Pastry Arts students learn the latest industry trends

Pastry Arts students learn the latest industry trends

It may have looked like a well sculpted model of a pickup truck, but Luzerne County Community College student Charlotte Olsen's final project had a tasty secret.

The little blue truck wasn't a model made of plastic, metal and paint. Instead, it was made of cookies, icing and food coloring.

Olsen, along with classmates Madalyne Kelly and Brian Boston, recently completed their final project in Pastry Arts 106, Chocolate and Decorative Baking, under the supervision of Chef Renee Allardyce, LCCC professor. Throughout the spring class, the students learned the ins and outs of the craft, completing a variety of tasty treats that not only appealed to a person's sweet tooth, but to a person's appreciation of art.*

"I'm always keeping up on the latest trends in the industry and I incorporate those into my classes," said Allardyce. "As a result, when our graduates enter the workforce, they do so with the latest skills so they are prepared for any challenge they face while on the job. I am so proud of my students and how hard they have worked."

Allardyce, who has been an adjunct professor at LCCC for 28 years, wanted to offer Pastry Arts 106 so students can learn more about preparing masterpiece desserts. The class is the first of its kind at LCCC.

"Everything I teach is 100 percent edible," said Allardyce. "We work with sugar, 3D sugar cookie figures and chocolate. Sugar cookies are always flat and plain. I thought let's bring them to life by incorporating 3-D cookies, which is the latest trend in the industry. Right now you see this in the real world at finer bakeries and it's used for decorative purposes and special occasions like parties."

Throughout the semester, Allardyce's students completed numerous projects that demonstrated their understanding of the latest techniques.

"It's my goal to get our students interested and excited about these techniques and skills so they can be successful in this industry," Allardyce said. "Their final project really shows they understood what they were taught. I am so proud of my students for their hard work."

When the students unveiled their final projects, it not only showcased a mastery of what they learned during the semester but what was near and dear to their hearts.

As Olsen stood next to the miniature blue truck she created, she beamed with pride. She recalled fondly the blue truck that was used at her job at a local restaurant and wanted to create a miniature version of that because of how much it meant to her.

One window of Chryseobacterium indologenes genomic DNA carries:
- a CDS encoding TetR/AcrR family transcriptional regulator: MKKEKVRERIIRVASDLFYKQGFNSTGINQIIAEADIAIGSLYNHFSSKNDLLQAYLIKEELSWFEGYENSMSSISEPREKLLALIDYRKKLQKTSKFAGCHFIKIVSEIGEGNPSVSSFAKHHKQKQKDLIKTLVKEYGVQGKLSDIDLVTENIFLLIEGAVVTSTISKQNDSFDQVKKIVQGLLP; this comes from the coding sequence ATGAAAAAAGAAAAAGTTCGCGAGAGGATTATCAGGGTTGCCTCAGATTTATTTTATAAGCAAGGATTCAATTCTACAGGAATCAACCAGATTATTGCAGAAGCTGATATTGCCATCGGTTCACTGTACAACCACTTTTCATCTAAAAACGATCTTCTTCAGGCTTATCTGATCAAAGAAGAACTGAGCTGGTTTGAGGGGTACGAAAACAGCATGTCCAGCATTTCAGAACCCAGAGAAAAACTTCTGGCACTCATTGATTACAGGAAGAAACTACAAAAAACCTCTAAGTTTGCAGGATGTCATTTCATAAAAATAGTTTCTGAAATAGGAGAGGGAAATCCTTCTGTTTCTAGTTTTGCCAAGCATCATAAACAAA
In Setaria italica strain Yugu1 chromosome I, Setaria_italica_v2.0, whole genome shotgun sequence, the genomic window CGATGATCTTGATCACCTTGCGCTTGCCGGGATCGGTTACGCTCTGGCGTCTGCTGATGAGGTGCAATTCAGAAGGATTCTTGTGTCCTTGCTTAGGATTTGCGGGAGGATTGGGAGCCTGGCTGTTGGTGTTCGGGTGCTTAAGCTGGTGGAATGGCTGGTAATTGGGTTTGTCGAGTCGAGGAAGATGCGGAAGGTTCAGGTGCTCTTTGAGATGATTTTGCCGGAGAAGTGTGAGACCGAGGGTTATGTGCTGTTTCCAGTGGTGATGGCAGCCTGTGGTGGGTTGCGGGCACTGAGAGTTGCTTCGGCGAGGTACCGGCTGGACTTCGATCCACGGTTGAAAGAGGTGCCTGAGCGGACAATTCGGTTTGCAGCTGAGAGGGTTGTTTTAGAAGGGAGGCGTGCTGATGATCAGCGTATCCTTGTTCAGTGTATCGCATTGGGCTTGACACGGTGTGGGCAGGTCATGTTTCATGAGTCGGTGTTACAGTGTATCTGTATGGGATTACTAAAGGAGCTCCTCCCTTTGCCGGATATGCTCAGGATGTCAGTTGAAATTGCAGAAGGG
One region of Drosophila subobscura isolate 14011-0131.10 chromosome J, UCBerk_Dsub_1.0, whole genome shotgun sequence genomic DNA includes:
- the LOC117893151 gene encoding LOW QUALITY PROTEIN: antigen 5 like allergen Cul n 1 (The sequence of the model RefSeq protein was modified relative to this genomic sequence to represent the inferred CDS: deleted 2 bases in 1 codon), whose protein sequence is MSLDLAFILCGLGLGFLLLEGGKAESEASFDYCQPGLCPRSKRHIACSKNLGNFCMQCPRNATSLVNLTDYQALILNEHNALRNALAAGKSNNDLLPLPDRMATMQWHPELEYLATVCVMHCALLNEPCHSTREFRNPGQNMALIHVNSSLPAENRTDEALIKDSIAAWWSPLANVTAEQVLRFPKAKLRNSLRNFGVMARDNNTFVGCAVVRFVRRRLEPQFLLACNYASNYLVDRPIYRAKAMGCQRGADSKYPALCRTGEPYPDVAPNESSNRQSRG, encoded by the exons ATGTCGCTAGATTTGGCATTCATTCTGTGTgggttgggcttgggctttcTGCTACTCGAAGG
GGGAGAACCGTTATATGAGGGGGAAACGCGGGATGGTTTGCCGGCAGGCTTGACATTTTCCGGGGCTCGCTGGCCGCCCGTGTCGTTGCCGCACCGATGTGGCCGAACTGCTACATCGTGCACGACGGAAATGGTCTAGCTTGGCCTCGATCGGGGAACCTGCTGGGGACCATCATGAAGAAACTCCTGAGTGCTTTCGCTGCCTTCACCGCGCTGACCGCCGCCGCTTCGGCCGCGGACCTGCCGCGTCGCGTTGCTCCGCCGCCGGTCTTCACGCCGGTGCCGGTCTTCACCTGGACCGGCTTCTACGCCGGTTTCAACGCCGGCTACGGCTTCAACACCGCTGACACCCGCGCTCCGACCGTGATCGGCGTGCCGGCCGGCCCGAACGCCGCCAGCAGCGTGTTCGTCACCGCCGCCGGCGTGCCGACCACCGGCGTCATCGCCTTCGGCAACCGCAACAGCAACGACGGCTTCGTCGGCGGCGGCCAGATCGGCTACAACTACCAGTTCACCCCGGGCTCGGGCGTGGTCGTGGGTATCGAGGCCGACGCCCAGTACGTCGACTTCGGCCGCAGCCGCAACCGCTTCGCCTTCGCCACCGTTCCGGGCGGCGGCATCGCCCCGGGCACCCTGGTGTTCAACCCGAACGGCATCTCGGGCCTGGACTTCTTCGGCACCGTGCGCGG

Olsen, who works in a local bakery, said she plans to open her own bakery after she graduates. She said classes like Allardyce's will better prepare her to be successful in the local workforce.

"I liked taking classes here because I feel more confident about my future in this industry," Olsen said. "I enjoyed creating my final project and being able to put into use what I learned throughout the semester."

Boston, who created a 3-D sculpture representing himself, and Kelly, who created an underwater aquatic scene, said the class gave them the chance to use their creativity.

"The head on my 3-D project is a picture of me," Boston said smiling. "I put a chef's hat on myself to show that's what I will be doing. The bottom of my project has the words 'police' on it to show that I once wanted to be a police officer. My project represents my life story of career choices."

For Kelly, the 3-D project gave her the chance to make a project she made in high school even better because it involved edible components instead of clay.

"When I was in high school, I did a sculpture of an aquatic scene out of clay," she said. "When I learned the final for this class was a 3-D project, I thought why not try to recreate my sculpture but improve on it. I made the octopus larger, I added more coral pieces and other accents."

To learn more about LCCC's Culinary Arts and Pastry program and other programs of study, students can visit the College's academics page at .